Pet hair can be a constant challenge or a seasonal issue, but once they start shedding, the cleanup can be frustrating. If your regular vacuuming habits aren’t keeping up, you may need to use other methods. To reduce your labor and keep your pet comfortable, check out the tips below.
1. Rubber Gloves
If your pet gets on the furniture and shares some hair with the next person who sits there, put on a pair of rubber gloves, and rub-down the furniture. You’ll pull the hair off in clumps. At that point, you can easily ball it up and toss it.
Rubber gloves can also help when you’re brushing or petting your pet. Go over their who body with the gloves on, to pull away loose hair as you handle the animal. Many pets with an undercoat will drop the undercoat when the temperature goes up. If you notice that your pet is developing clumps or bumps of hair, they may be itching or chewing as the undercoat releases. Combing away these clumps and removing as much loose hair as possible will reduce the amount you have to vacuum up.
2. Turn off the Fans
If your pet sheds a lot in the summer months, having fans on won’t help you stay on top of the hair, particularly if you have solid surface flooring in your home. Pick a morning when the AC isn’t running yet and turn off the fans for 30 minutes to let the hair settle, then go around the room with a broom along the baseboards. Sweep a stretch and bag it, then sweep the next stretch. You want to clump up the hair in small batches, not push it around the house.
3. Get Good Tools
If you’ve ever killed a vacuum cleaner with pet hair, you know that investing in a good vacuum cleaner is critical. Sometimes, the best vacuum for pet hair is the one that’s the easiest to use. If you need to constantly be cleaning the sweeper bar because it’s completely wrapped in pet hair, you won’t use it much. Get a machine that’s designed for your flooring type and releases the pet hair it picks up easily. Then use it regularly to stay on top of pet hair before it gets too deep.
4. Watch Their Diet
Make sure your dog is getting enough oil in their diet to protect their skin from dryness, especially once you turn on the furnace. Dry skin can lead to more scratching, which can lead to more shedding. Additionally, some pets can suffer from stress as the days get shorter, and this can increase the risk of an allergic reaction to their food. If you notice that your pet is suffering from itchy skin, check their food ingredients for a possible allergen, such as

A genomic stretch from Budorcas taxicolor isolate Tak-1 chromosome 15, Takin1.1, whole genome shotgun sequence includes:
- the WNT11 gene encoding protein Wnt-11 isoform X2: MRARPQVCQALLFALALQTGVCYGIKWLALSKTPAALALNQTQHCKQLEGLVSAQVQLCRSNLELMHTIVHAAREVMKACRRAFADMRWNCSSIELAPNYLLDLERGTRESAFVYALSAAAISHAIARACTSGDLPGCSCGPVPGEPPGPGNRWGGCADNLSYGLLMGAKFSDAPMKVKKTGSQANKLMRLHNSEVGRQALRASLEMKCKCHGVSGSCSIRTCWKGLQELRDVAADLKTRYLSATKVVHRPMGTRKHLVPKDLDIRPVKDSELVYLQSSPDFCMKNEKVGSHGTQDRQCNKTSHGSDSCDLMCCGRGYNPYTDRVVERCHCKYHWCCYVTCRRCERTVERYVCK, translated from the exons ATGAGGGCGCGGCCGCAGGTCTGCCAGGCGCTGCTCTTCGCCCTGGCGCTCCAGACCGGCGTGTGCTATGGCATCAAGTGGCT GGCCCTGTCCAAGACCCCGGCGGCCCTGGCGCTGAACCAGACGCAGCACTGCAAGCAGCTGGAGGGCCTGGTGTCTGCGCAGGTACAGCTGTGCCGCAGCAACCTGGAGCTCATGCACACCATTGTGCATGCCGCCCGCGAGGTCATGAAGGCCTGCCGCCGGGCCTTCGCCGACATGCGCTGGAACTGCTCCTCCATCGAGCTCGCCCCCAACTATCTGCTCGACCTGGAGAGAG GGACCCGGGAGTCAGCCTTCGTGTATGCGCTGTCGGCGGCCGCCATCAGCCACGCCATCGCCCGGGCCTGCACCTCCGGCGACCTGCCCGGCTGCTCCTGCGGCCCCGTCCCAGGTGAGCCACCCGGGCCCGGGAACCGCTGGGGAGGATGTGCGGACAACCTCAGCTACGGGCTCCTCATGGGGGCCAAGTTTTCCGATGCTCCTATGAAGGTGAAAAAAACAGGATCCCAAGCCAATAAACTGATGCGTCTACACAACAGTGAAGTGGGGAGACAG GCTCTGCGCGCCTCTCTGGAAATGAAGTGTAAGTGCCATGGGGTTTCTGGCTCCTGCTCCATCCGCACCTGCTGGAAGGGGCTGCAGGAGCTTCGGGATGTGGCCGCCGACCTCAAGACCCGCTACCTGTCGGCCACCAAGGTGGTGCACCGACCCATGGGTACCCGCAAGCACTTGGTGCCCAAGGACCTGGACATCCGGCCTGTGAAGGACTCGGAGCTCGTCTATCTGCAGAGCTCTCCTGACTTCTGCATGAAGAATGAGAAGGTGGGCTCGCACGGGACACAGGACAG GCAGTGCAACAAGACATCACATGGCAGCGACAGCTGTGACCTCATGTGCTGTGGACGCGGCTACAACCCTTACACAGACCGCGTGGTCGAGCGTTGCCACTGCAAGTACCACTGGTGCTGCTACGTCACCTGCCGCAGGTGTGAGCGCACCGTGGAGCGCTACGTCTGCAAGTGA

If your dog is generally healthy on their normal food, try giving them a small dose of an anti-allergy medication after checking with your vet to confirm the dosage. A skin reaction can be a one-time exposure or an indication that your pet is struggling with an underlying health issue.
5. Use Static to Your Advantage
Pet hair often clings to furniture in the winter months because of static, so put static on your team. If you have a fluffy duster often used for ceiling fans, rinse it, let it dry completely, and rough it up until it’s a little crackly with static. Go around your home along baseboards, especially if you have solid surface flooring, to collect loose pet hair. Once you’ve gathered everything that’s airborne or at least fluffy, then go around with the vacuum or the broom.
Draw dust, debris, and pet hair to you with the broom, then bag it up in small batches. If you try to sweep it into one big pile, air currents will capture the airborne or fluffy waste and carry it into another corner. Once you’ve got it picked up, damp mop to capture and remove any remaining hair.
A big part of managing pet hair is staying on top of it. If you have a robot vacuum, check the capture reservoir repeatedly as it trundles around the house. Stay on top of brushing and combing, and be ready to vacuum and wipe down furniture on a regular schedule.